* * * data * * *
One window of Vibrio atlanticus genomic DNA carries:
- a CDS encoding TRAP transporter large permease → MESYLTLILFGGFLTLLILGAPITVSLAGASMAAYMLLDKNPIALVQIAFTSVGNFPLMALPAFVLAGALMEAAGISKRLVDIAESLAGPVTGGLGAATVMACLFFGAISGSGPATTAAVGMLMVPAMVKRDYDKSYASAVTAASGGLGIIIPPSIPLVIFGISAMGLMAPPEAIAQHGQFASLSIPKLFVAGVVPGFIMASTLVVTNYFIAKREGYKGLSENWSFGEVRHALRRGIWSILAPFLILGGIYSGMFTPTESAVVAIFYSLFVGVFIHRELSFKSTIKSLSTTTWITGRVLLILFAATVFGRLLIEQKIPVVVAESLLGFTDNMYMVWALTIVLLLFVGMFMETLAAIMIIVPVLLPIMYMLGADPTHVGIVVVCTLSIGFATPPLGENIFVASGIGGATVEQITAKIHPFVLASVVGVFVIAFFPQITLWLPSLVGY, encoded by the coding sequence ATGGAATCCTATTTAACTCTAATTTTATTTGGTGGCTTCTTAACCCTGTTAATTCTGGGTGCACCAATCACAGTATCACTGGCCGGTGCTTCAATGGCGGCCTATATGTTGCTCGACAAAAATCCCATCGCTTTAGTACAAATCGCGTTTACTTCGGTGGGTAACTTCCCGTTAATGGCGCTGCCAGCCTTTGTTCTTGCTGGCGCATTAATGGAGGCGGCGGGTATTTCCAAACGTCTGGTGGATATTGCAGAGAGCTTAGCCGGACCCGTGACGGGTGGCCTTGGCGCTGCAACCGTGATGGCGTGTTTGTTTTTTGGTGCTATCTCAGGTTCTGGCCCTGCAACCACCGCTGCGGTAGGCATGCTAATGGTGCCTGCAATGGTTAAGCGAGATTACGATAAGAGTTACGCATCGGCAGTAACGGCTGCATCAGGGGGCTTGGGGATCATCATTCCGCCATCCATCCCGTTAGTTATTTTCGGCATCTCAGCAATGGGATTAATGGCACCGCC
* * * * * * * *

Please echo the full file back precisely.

One window of Vibrio atlanticus genomic DNA carries:
- a CDS encoding TRAP transporter large permease → MESYLTLILFGGFLTLLILGAPITVSLAGASMAAYMLLDKNPIALVQIAFTSVGNFPLMALPAFVLAGALMEAAGISKRLVDIAESLAGPVTGGLGAATVMACLFFGAISGSGPATTAAVGMLMVPAMVKRDYDKSYASAVTAASGGLGIIIPPSIPLVIFGISAMGLMAPPEAIAQHGQFASLSIPKLFVAGVVPGFIMASTLVVTNYFIAKREGYKGLSENWSFGEVRHALRRGIWSILAPFLILGGIYSGMFTPTESAVVAIFYSLFVGVFIHRELSFKSTIKSLSTTTWITGRVLLILFAATVFGRLLIEQKIPVVVAESLLGFTDNMYMVWALTIVLLLFVGMFMETLAAIMIIVPVLLPIMYMLGADPTHVGIVVVCTLSIGFATPPLGENIFVASGIGGATVEQITAKIHPFVLASVVGVFVIAFFPQITLWLPSLVGY, encoded by the coding sequence ATGGAATCCTATTTAACTCTAATTTTATTTGGTGGCTTCTTAACCCTGTTAATTCTGGGTGCACCAATCACAGTATCACTGGCCGGTGCTTCAATGGCGGCCTATATGTTGCTCGACAAAAATCCCATCGCTTTAGTACAAATCGCGTTTACTTCGGTGGGTAACTTCCCGTTAATGGCGCTGCCAGCCTTTGTTCTTGCTGGCGCATTAATGGAGGCGGCGGGTATTTCCAAACGTCTGGTGGATATTGCAGAGAGCTTAGCCGGACCCGTGACGGGTGGCCTTGGCGCTGCAACCGTGATGGCGTGTTTGTTTTTTGGTGCTATCTCAGGTTCTGGCCCTGCAACCACCGCTGCGGTAGGCATGCTAATGGTGCCTGCAATGGTTAAGCGAGATTACGATAAGAGTTACGCATCGGCAGTAACGGCTGCATCAGGGGGCTTGGGGATCATCATTCCGCCATCCATCCCGTTAGTTATTTTCGGCATCTCAGCAATGGGATTAATGGCACCGCC